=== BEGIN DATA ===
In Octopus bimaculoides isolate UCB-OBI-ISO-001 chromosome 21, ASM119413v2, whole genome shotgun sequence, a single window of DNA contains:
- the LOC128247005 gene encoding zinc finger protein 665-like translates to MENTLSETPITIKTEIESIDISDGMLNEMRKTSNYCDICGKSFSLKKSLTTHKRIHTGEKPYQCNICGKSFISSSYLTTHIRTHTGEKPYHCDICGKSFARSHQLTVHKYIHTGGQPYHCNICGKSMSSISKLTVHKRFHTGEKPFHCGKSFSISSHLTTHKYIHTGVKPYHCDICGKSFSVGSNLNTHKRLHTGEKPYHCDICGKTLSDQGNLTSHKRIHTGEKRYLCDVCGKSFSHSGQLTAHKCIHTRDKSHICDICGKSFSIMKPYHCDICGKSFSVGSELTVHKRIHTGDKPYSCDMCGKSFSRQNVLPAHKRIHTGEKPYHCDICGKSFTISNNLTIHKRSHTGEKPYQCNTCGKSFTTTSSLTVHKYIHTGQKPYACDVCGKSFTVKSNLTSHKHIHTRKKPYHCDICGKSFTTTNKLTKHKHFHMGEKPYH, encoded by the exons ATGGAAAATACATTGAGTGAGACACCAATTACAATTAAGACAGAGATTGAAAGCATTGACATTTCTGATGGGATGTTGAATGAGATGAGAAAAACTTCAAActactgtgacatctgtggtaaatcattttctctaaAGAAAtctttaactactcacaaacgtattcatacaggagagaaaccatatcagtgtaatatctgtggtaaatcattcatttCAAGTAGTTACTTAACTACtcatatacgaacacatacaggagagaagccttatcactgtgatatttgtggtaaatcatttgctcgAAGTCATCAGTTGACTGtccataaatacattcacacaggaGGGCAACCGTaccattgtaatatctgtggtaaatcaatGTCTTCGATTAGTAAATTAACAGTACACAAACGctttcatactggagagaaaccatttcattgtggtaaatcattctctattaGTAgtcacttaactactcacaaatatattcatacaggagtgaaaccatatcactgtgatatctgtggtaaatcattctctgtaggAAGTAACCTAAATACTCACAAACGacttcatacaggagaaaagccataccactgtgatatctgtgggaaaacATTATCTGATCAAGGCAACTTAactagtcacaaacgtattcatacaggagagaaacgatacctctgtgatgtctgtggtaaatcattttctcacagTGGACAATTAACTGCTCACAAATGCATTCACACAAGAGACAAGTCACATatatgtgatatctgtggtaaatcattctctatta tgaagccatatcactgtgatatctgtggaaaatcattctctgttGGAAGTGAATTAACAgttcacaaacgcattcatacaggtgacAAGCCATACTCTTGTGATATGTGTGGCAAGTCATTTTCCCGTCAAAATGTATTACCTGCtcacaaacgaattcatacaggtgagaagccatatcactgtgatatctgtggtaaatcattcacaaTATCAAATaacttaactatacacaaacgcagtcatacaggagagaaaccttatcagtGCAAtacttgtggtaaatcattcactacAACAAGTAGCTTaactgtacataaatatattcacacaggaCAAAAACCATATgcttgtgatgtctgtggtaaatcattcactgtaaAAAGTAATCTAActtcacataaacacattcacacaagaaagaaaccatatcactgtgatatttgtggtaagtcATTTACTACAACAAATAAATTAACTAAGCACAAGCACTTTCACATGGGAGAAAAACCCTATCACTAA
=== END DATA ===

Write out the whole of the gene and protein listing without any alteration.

In Octopus bimaculoides isolate UCB-OBI-ISO-001 chromosome 21, ASM119413v2, whole genome shotgun sequence, a single window of DNA contains:
- the LOC128247005 gene encoding zinc finger protein 665-like translates to MENTLSETPITIKTEIESIDISDGMLNEMRKTSNYCDICGKSFSLKKSLTTHKRIHTGEKPYQCNICGKSFISSSYLTTHIRTHTGEKPYHCDICGKSFARSHQLTVHKYIHTGGQPYHCNICGKSMSSISKLTVHKRFHTGEKPFHCGKSFSISSHLTTHKYIHTGVKPYHCDICGKSFSVGSNLNTHKRLHTGEKPYHCDICGKTLSDQGNLTSHKRIHTGEKRYLCDVCGKSFSHSGQLTAHKCIHTRDKSHICDICGKSFSIMKPYHCDICGKSFSVGSELTVHKRIHTGDKPYSCDMCGKSFSRQNVLPAHKRIHTGEKPYHCDICGKSFTISNNLTIHKRSHTGEKPYQCNTCGKSFTTTSSLTVHKYIHTGQKPYACDVCGKSFTVKSNLTSHKHIHTRKKPYHCDICGKSFTTTNKLTKHKHFHMGEKPYH, encoded by the exons ATGGAAAATACATTGAGTGAGACACCAATTACAATTAAGACAGAGATTGAAAGCATTGACATTTCTGATGGGATGTTGAATGAGATGAGAAAAACTTCAAActactgtgacatctgtggtaaatcattttctctaaAGAAAtctttaactactcacaaacgtattcatacaggagagaaaccatatcagtgtaatatctgtggtaaatcattcatttCAAGTAGTTACTTAACTACtcatatacgaacacatacaggagagaagccttatcactgtgatatttgtggtaaatcatttgctcgAAGTCATCAGTTGACTGtccataaatacattcacacaggaGGGCAACCGTaccattgtaatatctgtggtaaatcaatGTCTTCGATTAGTAAATTAACAGTACACAAACGctttcatactggagagaaaccatttcattgtggtaaatcattctctattaGTAgtcacttaactactcacaaatatattcatacaggagtgaaaccatatcactgtgatatctgtggtaaatcattctctgtaggAAGTAACCTAAATACTCACAAACGacttcatacaggagaaaagccataccactgtgatatctgtgggaaaacATTATCTGATCAAGGCAACTTAactagtcacaaacgtattcatacaggagagaaacgatacctctgtgatgtctgtggtaaatcattttctcacagTGGACAATTAACTGCTCACAAATGCATTCACACAAGAGACAAGTCACATatatgtgatatctgtggtaaatcattctctatta tgaagccatatcactgtgatatctgtggaaaatcattctctgttGGAAGTGAATTAACAgttcacaaacgcattcatacaggtgacAAGCCATACTCTTGTGATATGTGTGGCAAGTCATTTTCCCGTCAAAATGTATTACCTGCtcacaaacgaattcatacaggtgagaagccatatcactgtgatatctgtggtaaatcattcacaaTATCAAATaacttaactatacacaaacgcagtcatacaggagagaaaccttatcagtGCAAtacttgtggtaaatcattcactacAACAAGTAGCTTaactgtacataaatatattcacacaggaCAAAAACCATATgcttgtgatgtctgtggtaaatcattcactgtaaAAAGTAATCTAActtcacataaacacattcacacaagaaagaaaccatatcactgtgatatttgtggtaagtcATTTACTACAACAAATAAATTAACTAAGCACAAGCACTTTCACATGGGAGAAAAACCCTATCACTAA